There are things about the way David did business: Always discreet; Always polite. In 30 years, he never breached a confidence, and I never saw him even come close to losing his temper. One afternoon, we saw him standing with a client in our parking lot. The client was expressing frustration at something, and the angrier this fellow got, the calmer David got, clasping his hands in front of him, tilting his head with a pleasant look on his face. It was classic David. When he came into the office after that, I commented on how it seemed he was being given a difficult time, and how calm his reaction was. “Always polite,” was his cheerily disciplined answer.

That was the thing. At his core was kindness, caring, patience, understanding, and he brought those personal qualities to his professional life and to every transaction. He didn’t ‘try’ to be any of those things, he simply was those things.

David, having been in the business of real estate for more than 40 years, knew every house in town and its history. At DO&A, we had a card catalogue in which was kept every transaction of every house going back to 1985, and which he has in his office to this day. Unique to David, I believe, because of his vast knowledge, was that if he referred to a house, it was never referred to by its address, it was referred to by its former owner—if you owned the house now, it wasn’t referred to by your name, but by the former owner’s name. It wouldn’t be referred to by your name until you moved out. We all followed his example and it expanded our knowledge base.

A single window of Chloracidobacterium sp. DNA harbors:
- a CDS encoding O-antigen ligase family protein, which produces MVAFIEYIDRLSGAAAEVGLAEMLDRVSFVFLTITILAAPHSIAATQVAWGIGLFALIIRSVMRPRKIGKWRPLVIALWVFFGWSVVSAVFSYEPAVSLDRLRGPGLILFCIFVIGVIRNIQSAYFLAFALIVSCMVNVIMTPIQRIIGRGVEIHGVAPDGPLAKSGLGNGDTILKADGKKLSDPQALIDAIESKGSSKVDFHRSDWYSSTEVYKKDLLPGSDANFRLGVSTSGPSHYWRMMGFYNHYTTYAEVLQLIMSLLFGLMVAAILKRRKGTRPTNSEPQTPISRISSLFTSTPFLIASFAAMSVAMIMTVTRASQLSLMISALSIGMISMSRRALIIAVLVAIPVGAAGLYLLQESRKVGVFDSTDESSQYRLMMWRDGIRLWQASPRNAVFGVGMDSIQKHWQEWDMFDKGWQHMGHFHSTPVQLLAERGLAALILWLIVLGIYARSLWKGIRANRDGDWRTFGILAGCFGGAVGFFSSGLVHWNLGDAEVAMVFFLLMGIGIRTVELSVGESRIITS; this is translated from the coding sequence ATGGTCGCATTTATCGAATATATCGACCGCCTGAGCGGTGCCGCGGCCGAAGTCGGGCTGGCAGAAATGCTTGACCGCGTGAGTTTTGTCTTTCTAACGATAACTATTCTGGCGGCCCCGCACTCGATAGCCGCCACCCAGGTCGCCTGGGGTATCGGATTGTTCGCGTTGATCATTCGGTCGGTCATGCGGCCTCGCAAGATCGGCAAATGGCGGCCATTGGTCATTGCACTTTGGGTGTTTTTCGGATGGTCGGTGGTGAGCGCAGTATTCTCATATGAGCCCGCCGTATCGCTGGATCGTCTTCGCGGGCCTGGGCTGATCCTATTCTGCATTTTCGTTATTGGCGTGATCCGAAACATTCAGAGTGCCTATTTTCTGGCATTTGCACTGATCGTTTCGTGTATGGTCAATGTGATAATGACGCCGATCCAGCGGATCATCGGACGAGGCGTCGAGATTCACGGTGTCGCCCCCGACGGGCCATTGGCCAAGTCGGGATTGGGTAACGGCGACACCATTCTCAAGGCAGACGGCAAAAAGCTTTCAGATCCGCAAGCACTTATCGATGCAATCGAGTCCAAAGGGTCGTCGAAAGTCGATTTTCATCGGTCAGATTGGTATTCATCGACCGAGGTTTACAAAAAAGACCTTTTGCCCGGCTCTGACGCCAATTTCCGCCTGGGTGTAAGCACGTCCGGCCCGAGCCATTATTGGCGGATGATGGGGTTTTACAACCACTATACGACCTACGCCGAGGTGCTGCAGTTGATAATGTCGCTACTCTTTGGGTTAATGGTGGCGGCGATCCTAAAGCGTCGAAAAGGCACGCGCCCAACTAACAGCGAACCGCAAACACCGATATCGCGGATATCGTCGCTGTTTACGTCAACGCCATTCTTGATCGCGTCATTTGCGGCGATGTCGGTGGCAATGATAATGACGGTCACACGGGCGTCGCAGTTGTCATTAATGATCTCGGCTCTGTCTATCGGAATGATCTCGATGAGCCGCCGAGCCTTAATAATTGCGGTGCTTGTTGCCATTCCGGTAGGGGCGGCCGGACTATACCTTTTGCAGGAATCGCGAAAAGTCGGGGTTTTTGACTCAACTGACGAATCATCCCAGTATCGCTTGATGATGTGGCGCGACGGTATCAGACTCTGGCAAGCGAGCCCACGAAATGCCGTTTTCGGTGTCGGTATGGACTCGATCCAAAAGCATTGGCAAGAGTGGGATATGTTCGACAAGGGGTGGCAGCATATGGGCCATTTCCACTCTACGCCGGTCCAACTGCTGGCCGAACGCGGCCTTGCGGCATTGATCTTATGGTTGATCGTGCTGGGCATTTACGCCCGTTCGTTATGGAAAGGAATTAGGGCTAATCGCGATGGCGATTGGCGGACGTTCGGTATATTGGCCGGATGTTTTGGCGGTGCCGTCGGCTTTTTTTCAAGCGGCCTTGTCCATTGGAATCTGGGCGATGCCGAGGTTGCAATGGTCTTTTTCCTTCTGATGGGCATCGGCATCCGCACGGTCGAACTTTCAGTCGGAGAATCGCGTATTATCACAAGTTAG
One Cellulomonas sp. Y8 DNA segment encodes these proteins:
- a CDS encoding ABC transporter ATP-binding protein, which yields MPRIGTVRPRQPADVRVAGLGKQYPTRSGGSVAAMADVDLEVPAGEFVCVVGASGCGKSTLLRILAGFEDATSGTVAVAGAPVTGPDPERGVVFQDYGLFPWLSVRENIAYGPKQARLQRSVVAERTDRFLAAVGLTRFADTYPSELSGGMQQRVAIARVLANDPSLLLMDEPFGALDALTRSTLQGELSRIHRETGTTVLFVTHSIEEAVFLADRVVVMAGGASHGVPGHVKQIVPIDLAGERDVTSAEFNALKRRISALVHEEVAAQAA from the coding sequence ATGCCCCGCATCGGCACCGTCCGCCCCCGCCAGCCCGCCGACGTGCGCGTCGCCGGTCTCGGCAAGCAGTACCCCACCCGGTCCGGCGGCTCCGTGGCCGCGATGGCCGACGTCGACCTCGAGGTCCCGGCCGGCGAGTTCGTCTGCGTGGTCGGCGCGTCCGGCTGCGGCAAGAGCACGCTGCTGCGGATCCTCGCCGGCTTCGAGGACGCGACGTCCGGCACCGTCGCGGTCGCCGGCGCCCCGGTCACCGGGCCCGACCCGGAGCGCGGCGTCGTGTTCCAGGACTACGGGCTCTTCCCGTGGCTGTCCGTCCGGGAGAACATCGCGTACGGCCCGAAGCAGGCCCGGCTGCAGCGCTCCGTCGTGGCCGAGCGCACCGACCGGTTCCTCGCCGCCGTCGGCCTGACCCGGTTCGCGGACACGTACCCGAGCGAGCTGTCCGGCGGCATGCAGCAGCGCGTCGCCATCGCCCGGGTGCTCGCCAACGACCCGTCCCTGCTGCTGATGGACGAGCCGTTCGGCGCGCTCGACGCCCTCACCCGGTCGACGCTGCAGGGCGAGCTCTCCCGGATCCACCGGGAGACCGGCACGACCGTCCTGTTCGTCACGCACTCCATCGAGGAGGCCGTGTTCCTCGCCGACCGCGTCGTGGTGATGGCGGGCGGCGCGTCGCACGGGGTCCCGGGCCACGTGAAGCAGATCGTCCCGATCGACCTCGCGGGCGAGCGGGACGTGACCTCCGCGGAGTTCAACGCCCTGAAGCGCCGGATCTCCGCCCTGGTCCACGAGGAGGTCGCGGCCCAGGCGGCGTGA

Real estate has always been a central topic of conversation in Greenwich, and wherever David went, cocktails parties, fundraisers, reunions, he was at the center of every conversational group. People couldn’t get enough of him; they wanted the inside story on the real estate market and no one knew more or was more fascinating than David Ogilvy. People gathered around him and were mesmerized by the information and insight he imparted. One felt elevated, privileged, to be in his orbit.

Every Friday morning at 9:30 we had our office meeting. Getting up from our London-made mahogany desks, we’d gather in the conference room to discuss every listing and what needed pricing, showings, advertising. DO&A ads were unlike any other. Like his father, David Ogilvy of Ogilvy & Mather (the King of Madison Avenue; e.g. Hathaway shirt ad), David knew marketing. Our photographer was the best; our copy, written by David, was the best; our placement was the best. I wish I’d taken notes from those meetings. One thinks those days will last forever, and doesn’t realize there is a mortal treasure in one’s midst. Imagine going to work every day and being able to admire and respect the person one worked for, knowing he was infinitely smarter. It was amazing. It was a privilege.

At our unofficial Christmas dinner recently, I had the pleasure of sitting next to David. We lamented about how things have changed in real estate; the market, the people, the advent of Zillow. I said how glad I was that he had had his career during the Golden Age of Greenwich real estate. What I should have said, and wished I’d said, was that he created that Golden Age, probably single handedly. In his career, he personally had more than $3 billion in sales.

In their outpouring of sympathy today, people kindly say that David was the penultimate gentleman. Yes. A legend. Absolutely. But he was more than that. He was the King of Greenwich real estate.

I daresay we will not see his like again.